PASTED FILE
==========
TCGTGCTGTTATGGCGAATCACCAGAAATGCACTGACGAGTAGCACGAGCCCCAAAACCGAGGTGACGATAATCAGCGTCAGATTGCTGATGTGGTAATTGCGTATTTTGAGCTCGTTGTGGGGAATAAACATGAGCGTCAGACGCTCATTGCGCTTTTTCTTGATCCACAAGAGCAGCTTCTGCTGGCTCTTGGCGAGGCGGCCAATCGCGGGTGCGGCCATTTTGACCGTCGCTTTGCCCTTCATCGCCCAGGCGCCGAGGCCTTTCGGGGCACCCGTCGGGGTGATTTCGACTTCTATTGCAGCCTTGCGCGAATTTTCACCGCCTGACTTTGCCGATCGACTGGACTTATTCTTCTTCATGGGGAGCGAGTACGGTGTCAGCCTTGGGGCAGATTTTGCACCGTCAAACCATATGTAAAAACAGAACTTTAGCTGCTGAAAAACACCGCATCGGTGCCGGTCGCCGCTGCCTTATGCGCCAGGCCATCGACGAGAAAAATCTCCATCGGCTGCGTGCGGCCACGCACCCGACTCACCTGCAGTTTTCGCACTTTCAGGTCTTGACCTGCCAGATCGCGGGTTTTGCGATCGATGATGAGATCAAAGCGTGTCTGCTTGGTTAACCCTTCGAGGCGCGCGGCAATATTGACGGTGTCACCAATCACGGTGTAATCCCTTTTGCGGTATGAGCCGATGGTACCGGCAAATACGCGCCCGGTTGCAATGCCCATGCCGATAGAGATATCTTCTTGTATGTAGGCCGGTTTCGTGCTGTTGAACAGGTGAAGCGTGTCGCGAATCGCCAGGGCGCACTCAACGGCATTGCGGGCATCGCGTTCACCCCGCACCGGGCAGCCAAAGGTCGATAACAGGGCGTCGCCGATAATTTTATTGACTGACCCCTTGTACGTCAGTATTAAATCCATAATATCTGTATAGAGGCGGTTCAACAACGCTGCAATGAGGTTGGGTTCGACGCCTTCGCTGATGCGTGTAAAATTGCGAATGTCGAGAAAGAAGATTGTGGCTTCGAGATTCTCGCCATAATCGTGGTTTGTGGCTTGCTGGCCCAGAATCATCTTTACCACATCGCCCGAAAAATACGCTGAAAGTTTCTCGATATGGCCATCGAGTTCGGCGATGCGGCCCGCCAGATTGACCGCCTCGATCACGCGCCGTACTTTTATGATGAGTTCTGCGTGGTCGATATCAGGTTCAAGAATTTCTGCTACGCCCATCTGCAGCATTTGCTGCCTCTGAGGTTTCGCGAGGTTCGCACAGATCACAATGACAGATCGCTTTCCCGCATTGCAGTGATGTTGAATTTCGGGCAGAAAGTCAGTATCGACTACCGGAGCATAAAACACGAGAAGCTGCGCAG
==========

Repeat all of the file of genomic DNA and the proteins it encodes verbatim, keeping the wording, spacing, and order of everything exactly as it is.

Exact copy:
TCGTGCTGTTATGGCGAATCACCAGAAATGCACTGACGAGTAGCACGAGCCCCAAAACCGAGGTGACGATAATCAGCGTCAGATTGCTGATGTGGTAATTGCGTATTTTGAGCTCGTTGTGGGGAATAAACATGAGCGTCAGACGCTCATTGCGCTTTTTCTTGATCCACAAGAGCAGCTTCTGCTGGCTCTTGGCGAGGCGGCCAATCGCGGGTGCGGCCATTTTGACCGTCGCTTTGCCCTTCATCGCCCAGGCGCCGAGGCCTTTCGGGGCACCCGTCGGGGTGATTTCGACTTCTATTGCAGCCTTGCGCGAATTTTCACCGCCTGACTTTGCCGATCGACTGGACTTATTCTTCTTCATGGGGAGCGAGTACGGTGTCAGCCTTGGGGCAGATTTTGCACCGTCAAACCATATGTAAAAACAGAACTTTAGCTGCTGAAAAACACCGCATCGGTGCCGGTCGCCGCTGCCTTATGCGCCAGGCCATCGACGAGAAAAATCTCCATCGGCTGCGTGCGGCCACGCACCCGACTCACCTGCAGTTTTCGCACTTTCAGGTCTTGACCTGCCAGATCGCGGGTTTTGCGATCGATGATGAGATCAAAGCGTGTCTGCTTGGTTAACCCTTCGAGGCGCGCGGCAATATTGACGGTGTCACCAATCACGGTGTAATCCCTTTTGCGGTATGAGCCGATGGTACCGGCAAATACGCGCCCGGTTGCAATGCCCATGCCGATAGAGATATCTTCTTGTATGTAGGCCGGTTTCGTGCTGTTGAACAGGTGAAGCGTGTCGCGAATCGCCAGGGCGCACTCAACGGCATTGCGGGCATCGCGTTCACCCCGCACCGGGCAGCCAAAGGTCGATAACAGGGCGTCGCCGATAATTTTATTGACTGACCCCTTGTACGTCAGTATTAAATCCATAATATCTGTATAGAGGCGGTTCAACAACGCTGCAATGAGGTTGGGTTCGACGCCTTCGCTGATGCGTGTAAAATTGCGAATGTCGAGAAAGAAGATTGTGGCTTCGAGATTCTCGCCATAATCGTGGTTTGTGGCTTGCTGGCCCAGAATCATCTTTACCACATCGCCCGAAAAATACGCTGAAAGTTTCTCGATATGGCCATCGAGTTCGGCGATGCGGCCCGCCAGATTGACCGCCTCGATCACGCGCCGTACTTTTATGATGAGTTCTGCGTGGTCGATATCAGGTTCAAGAATTTCTGCTACGCCCATCTGCAGCATTTGCTGCCTCTGAGGTTTCGCGAGGTTCGCACAGATCACAATGACAGATCGCTTTCCCGCATTGCAGTGATGTTGAATTTCGGGCAGAAAGTCAGTATCGACTACCGGAGCATAAAACACGAGAAGCTGCGCAG